The track rejects commercialism and police state, criticizing that the only way to demonstrate fealty in the World Today is via Cash, which Rules Everything Around Me.


Gold tells the perils of drug dealing and gang life in the music industry, with a nod towards the gold status of his record label, Razor Sharp Records, and the lucrative profits from drug dealing. Despite GZA's success, he's still trapped inside a broader oppressive system.

The hook parallels Sam's / the futuristic characters determination enabled via reincarnation:

No neighborhood is rough enough

there is no clips that's full enough

I can't fold, I need gold, I re-up and reload

For the most part, though, this is just quintessential hip-hop and, with a few of the tracks on the back half of the album as well, bears little explicit semblance to Lord of Light.

Cold World

Following the characterization of the woes of modern commercialism on the previous track, Cold World juxtaposes the material success and the conditions these victories were achieved in. The sample "What a time you chose to be born in" spoken to the Samurai's son (or Sam!) is ironic at the object level since no one has control over the circumstances of their birth or karmic reinstantiation, but is notable for its inclusion. C.R.E.A.M also emphasizes that loyalty is instrumental, and the system deprives them of better means to express this to one another.


Labels recounts the dangers of the music industry, and the merits of creating one's own record label (Buddhism) to challenge the status quo (Hinduism). And, just for shits n giggles, we might also find similarity between the wartime cries of Tak:

"The Buddha and his words are an abomination in the eyes of the gods. … He is a bomb-throwing anarchist, a hairy-eyed revolutionary. He seeks to pull down Heaven itself" (pp. 147).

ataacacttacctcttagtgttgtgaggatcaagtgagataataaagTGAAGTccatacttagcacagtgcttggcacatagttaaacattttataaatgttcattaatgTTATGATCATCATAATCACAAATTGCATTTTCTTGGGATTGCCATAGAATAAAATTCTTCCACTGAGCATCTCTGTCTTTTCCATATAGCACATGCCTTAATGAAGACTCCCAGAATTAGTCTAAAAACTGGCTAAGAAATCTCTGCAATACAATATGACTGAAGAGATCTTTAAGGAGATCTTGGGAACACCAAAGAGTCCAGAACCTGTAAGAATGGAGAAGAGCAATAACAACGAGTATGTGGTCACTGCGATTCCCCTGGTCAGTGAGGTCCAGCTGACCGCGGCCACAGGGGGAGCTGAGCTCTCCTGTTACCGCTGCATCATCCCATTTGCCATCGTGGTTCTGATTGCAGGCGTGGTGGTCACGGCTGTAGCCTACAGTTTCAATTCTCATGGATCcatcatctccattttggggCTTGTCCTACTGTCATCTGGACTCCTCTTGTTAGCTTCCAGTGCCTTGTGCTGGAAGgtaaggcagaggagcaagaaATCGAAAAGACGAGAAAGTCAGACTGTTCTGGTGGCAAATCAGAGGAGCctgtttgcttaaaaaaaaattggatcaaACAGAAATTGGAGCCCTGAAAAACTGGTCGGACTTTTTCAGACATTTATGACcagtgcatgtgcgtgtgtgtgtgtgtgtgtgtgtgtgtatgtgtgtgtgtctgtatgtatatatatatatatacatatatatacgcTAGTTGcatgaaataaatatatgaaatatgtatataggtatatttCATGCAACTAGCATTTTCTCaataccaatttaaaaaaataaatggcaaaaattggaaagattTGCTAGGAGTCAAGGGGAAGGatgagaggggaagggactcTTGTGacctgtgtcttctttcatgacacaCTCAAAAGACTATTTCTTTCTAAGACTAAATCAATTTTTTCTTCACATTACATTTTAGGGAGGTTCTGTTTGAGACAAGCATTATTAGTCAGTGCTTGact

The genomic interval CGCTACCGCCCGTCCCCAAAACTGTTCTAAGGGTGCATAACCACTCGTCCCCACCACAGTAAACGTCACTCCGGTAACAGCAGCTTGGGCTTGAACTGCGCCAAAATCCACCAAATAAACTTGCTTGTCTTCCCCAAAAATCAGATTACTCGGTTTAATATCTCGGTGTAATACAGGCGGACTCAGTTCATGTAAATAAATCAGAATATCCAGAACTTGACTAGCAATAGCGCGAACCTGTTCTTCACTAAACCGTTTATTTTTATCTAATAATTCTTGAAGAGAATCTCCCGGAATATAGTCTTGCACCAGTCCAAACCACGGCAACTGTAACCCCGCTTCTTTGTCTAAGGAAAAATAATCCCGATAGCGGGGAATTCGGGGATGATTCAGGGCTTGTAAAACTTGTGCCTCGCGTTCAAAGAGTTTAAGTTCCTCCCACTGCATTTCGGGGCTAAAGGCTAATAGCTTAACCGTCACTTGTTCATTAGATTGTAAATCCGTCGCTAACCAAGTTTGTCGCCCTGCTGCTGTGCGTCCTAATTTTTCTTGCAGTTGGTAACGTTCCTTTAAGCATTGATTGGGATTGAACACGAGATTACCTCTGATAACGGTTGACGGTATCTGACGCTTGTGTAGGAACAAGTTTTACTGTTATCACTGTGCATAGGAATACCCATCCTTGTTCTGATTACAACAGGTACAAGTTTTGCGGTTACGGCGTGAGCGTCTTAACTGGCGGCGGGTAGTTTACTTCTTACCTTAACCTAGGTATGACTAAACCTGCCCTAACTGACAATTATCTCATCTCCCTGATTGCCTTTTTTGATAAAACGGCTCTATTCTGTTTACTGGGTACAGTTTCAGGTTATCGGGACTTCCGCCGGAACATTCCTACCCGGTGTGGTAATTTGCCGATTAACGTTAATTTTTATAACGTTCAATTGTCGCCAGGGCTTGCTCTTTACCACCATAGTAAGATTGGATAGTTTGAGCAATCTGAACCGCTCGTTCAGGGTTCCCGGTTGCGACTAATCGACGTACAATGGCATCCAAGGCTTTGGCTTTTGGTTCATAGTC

And the adlibs of Masta Killa:

"Bomb these ******, God!"

4th Chamber

This song rocks, featuring a whole cast of Wu-Tang clan members each spinning their own stories. Notably, GZA states that he won't needlessly attack people ("unnecessary beef is more cows to breed"), but that he will attack the system & major labels for targeting him with scams and counterfeit offers. He also indicates that, much like Sam's threatening command of electrodirection:

"Call it electrodirection," said the other, "mind over energy. It is as good a term as any. But whatever you call it, do not seek to cross it again. I can kill you with it, though no weapon formed of matter may be laid upon you. Go now!" (pp. 108).

He's holding back on this track, but when the time is right, he "won't hesitate to detonate."


Having identified the ways in which the various members of the clan resist oppression, GZA and Method Man demonstrate further defiance of the system and their lyrical wit, beginning with a pledge of allegiance to hip-hop (a clear sister to Buddhism).

Other lyrical and novel similarities abound in this song as well. For example, GZA's line:

Protect ya neck, my sword still remains imperial